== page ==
**c**) the influence of P

_{CS-1}on skid resistance.

Test Items | Unit | Value | Technical Requirements [30] | Specification [29] |
---|---|---|---|---|

25 °C penetration | 0.1 mm | 70.3 | 60–80 | T0604 |

Penetration Index | \ | 0.291 | ≥−0.4 | T0604 |

Softening Point (TR&B) | °C | 88.2 | ≥55 | T0606 |

Ductility at 15 °C | cm | ≥100 | ≥100 | T0605 |

Viscosity at 135 °C | Pa.s | 2.20 | 2.0–3 | T0625 |

Test Items | Unit | Value | Technical Requirements [30] | Specification [31] | ||
---|---|---|---|---|---|---|

10–15 mm | 5–10 mm | 3–5 mm | ||||

Crushing value | % | 13.1 | — | — | ≤26 | T0316 |

Los Angeles abrasion | % | 11.6 | — | — | ≤28 | T0317 |

Apparent relative density | — | 2.753 | 2.776 | 2.772 | ≥2.60 | T0304 |

Bulk relative density | — | 2.692 | 2.633 | 2.701 | T0304 | |

Water absorption | % | 0.285 | 0.46 | 0.41 | ≤2.0 | T0304 |

Flat or elongated | % | 4.4 | 5.3 | — | ≤15 | T0312 |

Test Items | Unit | Value | Technical Requirements [30] | Specification [31] |
---|---|---|---|---|

Apparent relative density | — | 2.775 | ≥2.50 | T0330 |

Mud content (percent of <0.075 mm) | % | 1.3 | ≤3 | T0333 |

Sand equivalent | % | 95.2 | ≥60 | T0334 |

Angularity | s | 57.6 | ≥30 | T0344 |

Test Items | Unit | Value | Technical Requirements [30] | Specification [31] |
---|---|---|---|---|

Apparent relative density | — | 2.719 | ≥2.50 | T0352 |

Water absorption | % | 0.2 | ≤1.0 | T0352 |

Grain sizes <0.6 mm | % | 100.0 | 100 | T0351 |

<0.15 mm | % | 96.0 | 90–100 | |

<0.075 mm | % | 89.3 | 75–100 | |

Hydrophilic coefficient | — | 0.69 | ≤1 | T0354 |

Level i | A | B | C | D | E |
---|---|---|---|---|---|

P_{NMSA}/% | P_{NMSA-1}/% | P_{CS}/% | P_{CS-1}/% | AC/% | |

16 mm | 13.2 mm | 4.75 mm | 2.36 mm | ||

1 | 90 | 65 | 20 | 15 | 5.6 |

2 | 93 | 71 | 24 | 18 | 5.9 |

3 | 96 | 78 | 28 | 21 | 6.2 |

4 | 100 | 85 | 32 | 24 | 6.5 |

Level i | A | B | C | D | E |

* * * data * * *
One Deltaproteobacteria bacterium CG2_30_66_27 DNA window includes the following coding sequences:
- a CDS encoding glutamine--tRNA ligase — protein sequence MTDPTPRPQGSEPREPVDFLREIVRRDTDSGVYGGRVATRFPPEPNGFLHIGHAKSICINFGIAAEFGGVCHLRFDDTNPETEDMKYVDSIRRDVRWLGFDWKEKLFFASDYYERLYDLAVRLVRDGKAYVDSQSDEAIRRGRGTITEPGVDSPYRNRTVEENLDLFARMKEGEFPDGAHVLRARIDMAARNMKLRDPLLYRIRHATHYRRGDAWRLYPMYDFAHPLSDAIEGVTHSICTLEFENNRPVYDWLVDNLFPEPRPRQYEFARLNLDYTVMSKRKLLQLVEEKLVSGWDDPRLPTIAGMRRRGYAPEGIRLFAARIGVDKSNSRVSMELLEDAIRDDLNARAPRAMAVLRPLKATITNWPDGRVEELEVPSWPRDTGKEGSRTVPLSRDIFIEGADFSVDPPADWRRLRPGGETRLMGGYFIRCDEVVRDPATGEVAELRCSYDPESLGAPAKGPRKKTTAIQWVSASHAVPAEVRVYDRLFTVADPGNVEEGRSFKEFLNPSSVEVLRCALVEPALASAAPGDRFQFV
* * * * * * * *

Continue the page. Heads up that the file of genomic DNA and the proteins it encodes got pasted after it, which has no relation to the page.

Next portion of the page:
---|---|---|---|---|---|

P_{NMSA}/% | P_{NMSA-1}/% | P_{CS}/% | P_{CS-1}/% | AC/% | |

13.2 mm | 9.5 mm | 4.75 mm | 2.36 mm | ||

1 | 90 | 50 | 20 | 15 | 5.6 |

2 | 93 | 58 | 24 | 18 | 5.9 |

3 | 96 | 66 | 29 | 22 | 6.2 |

4 | 100 | 75 | 34 | 26 | 6.5 |

Level i | A | B | C | D | E |
---|---|---|---|---|---|

P_{NMSA}/% | P_{NMSA-1}/% | P_{CS}/% | P_{CS-1}/% | AC/% | |

9.5 mm | 4.75 mm | 2.36 mm | 1.18 mm | ||

1 | 90 | 28 | 20 | 14 | 5.6 |

2 | 93 | 39 | 24 | 18 | 5.9 |

3 | 96 | 50 | 28 | 22 | 6.2 |

4 | 100 | 60 | 32 | 26 | 6.5 |

Level i | A | B | C | D | E |
---|---|---|---|---|---|

P_{NMSA}/% | P_{NMSA-1}/% | P_{CS}/% | P_{CS-1}/% | AC/% | |

4.75 mm | 2.36 mm | 1.18 mm | 0.6 mm | ||

1 | 90 | 28 | 22 | 18 | 5.8 |

2 | 93 | 40 | 27 | 21 | 6.2 |

3 | 96 | 52 | 32 | 24 | 6.6 |

4 | 100 | 65 | 36 | 28 | 7.0 |

Experiment Number | Factors and Levels | ||||
---|---|---|---|---|---|

A | B | C | D | E | |

1 | 1 | 1 | 1 | 1 | 1 |

2 | 1 | 2 | 2 | 2 | 2 |

3 | 1 | 3 | 3 | 3 | 3 |

4 | 1 | 4 | 4 | 4 | 4 |

5 | 2 | 1 | 2 | 3 | 4 |

6 | 2 | 2 | 1 | 4 | 3 |

7 | 2 | 3 | 4 | 1 | 2 |

8 | 2 | 4 | 3 | 2 | 1 |

9 | 3 | 1 | 3 | 4 | 2 |

10 | 3 | 2 | 4 | 3 | 1 |

11 | 3 | 3 | 1 | 2 | 4 |

12 | 3 | 4 | 2 | 1 | 3 |

13 | 4 | 1 | 4 | 2 | 3 |

14 | 4 | 2 | 3 | 1 | 4 |

15 | 4 | 3 | 2 | 4 | 1 |

16 | 4 | 4 | 1 | 3 | 2 |

Experiment Number | A | B | C | D | E | SI |
---|---|---|---|---|---|---|

P_{NMSA}/% | P_{NMSA-1}/% | P_{CS}/% | P_{CS-1}/% | AC/% | ||

1 | 1(90) | 1(65) | 1(20) | 1(15) | 1(5.6) | 4.455 |

2 | 1 | 2(71) | 2(24) | 2(18) | 2(5.9) | 3.932 |

3 | 1 | 3(78) | 3(28) | 3(21) | 3(6.2) | 4.258 |

4 | 1 | 4(85) | 4(32) | 4(24) | 4(6.5) | 3.855 |

5 | 2(93) | 1 | 2 | 3 | 4 | 1.294 |

6 | 2 | 2 | 1 | 4 | 3 | 4.554 |

7 | 2 | 3 | 4 | 1 | 2 | 3.728 |

8 | 2 | 4 | 3 | 2 | 1 | 4.097 |

9 | 3(96) | 1 | 3 | 4 | 2 | 3.872 |

10 | 3 | 2 | 4 | 3 | 1 | 3.537 |

11 | 3 | 3 | 1 | 2 | 4 | 2.353 |

12 | 3 | 4 | 2 | 1 | 3 | 2.714 |

13 | 4(100) | 1 | 4 | 2 | 3 | 2.087 |

14 | 4 | 2 | 3 | 1 | 4 | 1.461 |

15 | 4 | 3 | 2 | 4 | 1 | 2.196 |

16 | 4 | 4 | 1 | 3 | 2 | 1.810 |

k_{1} | 4.13 | 2.93 | 3.29 | 3.12 | 3.57 | |

k_{2} | 3.42 | 3.37 | 2.53 | 3.12 | 3.34 | |

k_{3} | 3.12 | 3.13 | 3.42 | 3.03 | 3.40 | |

k_{4} | 1.89 | 3.12 | 3.30 | 3.31 | 2.24 | |

R | 2.24 | 0.44 | 0.89 | 0.28 | 1.33 | |

Effect order | P_{NMSA} > AC > P_{CS} > P_{NMSA-1} > P_{CS-1} | |||||

Optimum group | A1 + B2 + C3 + D4 + E1/P_{NMSA}(90) + P_{NMSA-1}(71) + P_{CS}(28) + P_{CS-1}(24) + AC(5.6) |